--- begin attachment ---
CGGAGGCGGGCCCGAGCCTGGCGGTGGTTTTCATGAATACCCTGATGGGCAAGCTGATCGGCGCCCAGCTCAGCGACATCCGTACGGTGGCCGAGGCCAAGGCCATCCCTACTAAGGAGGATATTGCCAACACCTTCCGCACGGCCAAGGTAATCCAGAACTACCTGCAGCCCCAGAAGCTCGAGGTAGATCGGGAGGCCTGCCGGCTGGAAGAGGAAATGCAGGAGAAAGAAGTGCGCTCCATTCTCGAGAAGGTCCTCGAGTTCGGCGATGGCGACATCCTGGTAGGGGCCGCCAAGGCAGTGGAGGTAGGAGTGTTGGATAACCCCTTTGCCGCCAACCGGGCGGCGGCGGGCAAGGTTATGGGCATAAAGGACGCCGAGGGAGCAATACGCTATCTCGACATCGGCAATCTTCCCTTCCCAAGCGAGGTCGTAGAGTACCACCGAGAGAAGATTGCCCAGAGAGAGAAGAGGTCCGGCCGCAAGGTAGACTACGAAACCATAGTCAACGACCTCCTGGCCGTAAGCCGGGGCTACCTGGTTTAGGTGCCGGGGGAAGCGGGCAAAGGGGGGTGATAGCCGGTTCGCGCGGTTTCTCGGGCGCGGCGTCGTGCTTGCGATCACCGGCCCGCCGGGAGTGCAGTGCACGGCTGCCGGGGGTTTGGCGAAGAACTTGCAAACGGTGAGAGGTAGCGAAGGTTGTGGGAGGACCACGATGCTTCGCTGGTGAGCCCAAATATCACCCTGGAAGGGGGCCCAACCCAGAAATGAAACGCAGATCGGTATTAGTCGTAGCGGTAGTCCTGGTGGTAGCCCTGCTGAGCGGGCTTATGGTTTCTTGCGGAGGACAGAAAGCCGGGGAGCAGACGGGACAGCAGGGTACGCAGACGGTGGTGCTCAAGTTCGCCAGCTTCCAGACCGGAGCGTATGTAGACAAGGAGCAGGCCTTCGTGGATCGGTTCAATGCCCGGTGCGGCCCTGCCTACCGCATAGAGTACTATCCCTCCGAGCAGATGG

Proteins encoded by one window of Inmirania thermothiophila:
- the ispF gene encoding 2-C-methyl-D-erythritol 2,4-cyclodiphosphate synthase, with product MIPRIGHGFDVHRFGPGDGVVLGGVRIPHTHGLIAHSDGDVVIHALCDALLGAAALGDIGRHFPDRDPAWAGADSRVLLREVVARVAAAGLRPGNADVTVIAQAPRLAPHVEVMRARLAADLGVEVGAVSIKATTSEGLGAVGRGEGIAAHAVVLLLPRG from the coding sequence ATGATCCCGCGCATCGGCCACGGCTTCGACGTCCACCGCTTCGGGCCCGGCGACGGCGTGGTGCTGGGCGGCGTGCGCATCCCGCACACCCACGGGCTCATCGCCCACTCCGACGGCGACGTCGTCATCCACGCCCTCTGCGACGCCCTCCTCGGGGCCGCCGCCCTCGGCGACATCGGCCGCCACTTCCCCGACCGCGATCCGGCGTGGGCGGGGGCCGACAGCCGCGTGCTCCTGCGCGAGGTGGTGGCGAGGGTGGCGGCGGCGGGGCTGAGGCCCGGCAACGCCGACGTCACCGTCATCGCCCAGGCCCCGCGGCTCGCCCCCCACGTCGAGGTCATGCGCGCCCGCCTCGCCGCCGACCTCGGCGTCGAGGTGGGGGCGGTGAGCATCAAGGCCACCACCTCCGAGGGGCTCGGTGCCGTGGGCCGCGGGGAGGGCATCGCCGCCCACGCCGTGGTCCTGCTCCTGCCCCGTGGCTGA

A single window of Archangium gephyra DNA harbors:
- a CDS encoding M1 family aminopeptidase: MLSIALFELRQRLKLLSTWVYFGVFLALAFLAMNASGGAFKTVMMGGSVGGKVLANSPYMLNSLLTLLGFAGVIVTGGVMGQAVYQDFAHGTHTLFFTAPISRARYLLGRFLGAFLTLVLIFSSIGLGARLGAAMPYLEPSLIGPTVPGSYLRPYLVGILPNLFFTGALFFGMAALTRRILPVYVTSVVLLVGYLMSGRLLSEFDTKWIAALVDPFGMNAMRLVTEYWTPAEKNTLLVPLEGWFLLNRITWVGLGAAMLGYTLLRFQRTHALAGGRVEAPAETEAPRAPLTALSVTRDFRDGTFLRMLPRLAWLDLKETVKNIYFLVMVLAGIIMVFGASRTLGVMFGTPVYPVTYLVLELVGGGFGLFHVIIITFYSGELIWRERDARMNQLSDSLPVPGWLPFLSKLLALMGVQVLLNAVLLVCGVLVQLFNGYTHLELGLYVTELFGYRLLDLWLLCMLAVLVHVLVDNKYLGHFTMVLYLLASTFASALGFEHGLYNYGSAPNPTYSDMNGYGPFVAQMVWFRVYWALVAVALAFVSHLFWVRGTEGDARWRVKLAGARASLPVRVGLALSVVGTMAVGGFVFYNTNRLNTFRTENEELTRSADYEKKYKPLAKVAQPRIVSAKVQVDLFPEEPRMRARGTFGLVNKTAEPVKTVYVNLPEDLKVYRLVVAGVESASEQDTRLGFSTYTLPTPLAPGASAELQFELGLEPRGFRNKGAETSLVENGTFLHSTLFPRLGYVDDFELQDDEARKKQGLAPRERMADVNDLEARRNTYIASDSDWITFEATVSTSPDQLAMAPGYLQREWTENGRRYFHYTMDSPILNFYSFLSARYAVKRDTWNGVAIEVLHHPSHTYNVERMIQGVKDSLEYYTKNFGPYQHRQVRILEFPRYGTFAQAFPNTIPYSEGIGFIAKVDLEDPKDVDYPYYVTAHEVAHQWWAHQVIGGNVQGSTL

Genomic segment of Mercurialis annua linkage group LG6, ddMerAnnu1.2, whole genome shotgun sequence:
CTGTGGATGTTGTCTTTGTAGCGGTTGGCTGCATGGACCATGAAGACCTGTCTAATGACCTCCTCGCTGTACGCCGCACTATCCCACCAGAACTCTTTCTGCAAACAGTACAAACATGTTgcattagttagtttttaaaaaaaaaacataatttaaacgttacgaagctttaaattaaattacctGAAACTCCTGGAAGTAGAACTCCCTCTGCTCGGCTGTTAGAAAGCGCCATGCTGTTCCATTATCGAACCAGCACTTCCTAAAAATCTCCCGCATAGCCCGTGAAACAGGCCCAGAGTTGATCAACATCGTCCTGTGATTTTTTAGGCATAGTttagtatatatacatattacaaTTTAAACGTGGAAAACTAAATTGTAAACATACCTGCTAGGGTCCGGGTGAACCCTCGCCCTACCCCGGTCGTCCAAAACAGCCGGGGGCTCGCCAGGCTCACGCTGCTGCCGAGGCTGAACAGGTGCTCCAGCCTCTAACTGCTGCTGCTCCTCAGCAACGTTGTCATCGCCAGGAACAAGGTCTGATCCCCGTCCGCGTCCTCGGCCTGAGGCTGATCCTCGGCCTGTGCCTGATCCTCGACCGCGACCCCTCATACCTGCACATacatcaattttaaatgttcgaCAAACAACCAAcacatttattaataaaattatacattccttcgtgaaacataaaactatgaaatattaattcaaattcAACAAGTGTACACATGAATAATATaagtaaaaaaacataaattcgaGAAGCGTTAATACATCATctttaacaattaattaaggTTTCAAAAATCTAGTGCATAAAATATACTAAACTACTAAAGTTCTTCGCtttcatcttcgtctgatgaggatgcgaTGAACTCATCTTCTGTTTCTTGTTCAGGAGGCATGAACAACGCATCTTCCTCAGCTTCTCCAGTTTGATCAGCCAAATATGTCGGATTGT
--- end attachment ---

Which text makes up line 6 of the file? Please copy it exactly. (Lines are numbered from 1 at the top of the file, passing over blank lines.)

Genomic segment of Mercurialis annua linkage group LG6, ddMerAnnu1.2, whole genome shotgun sequence: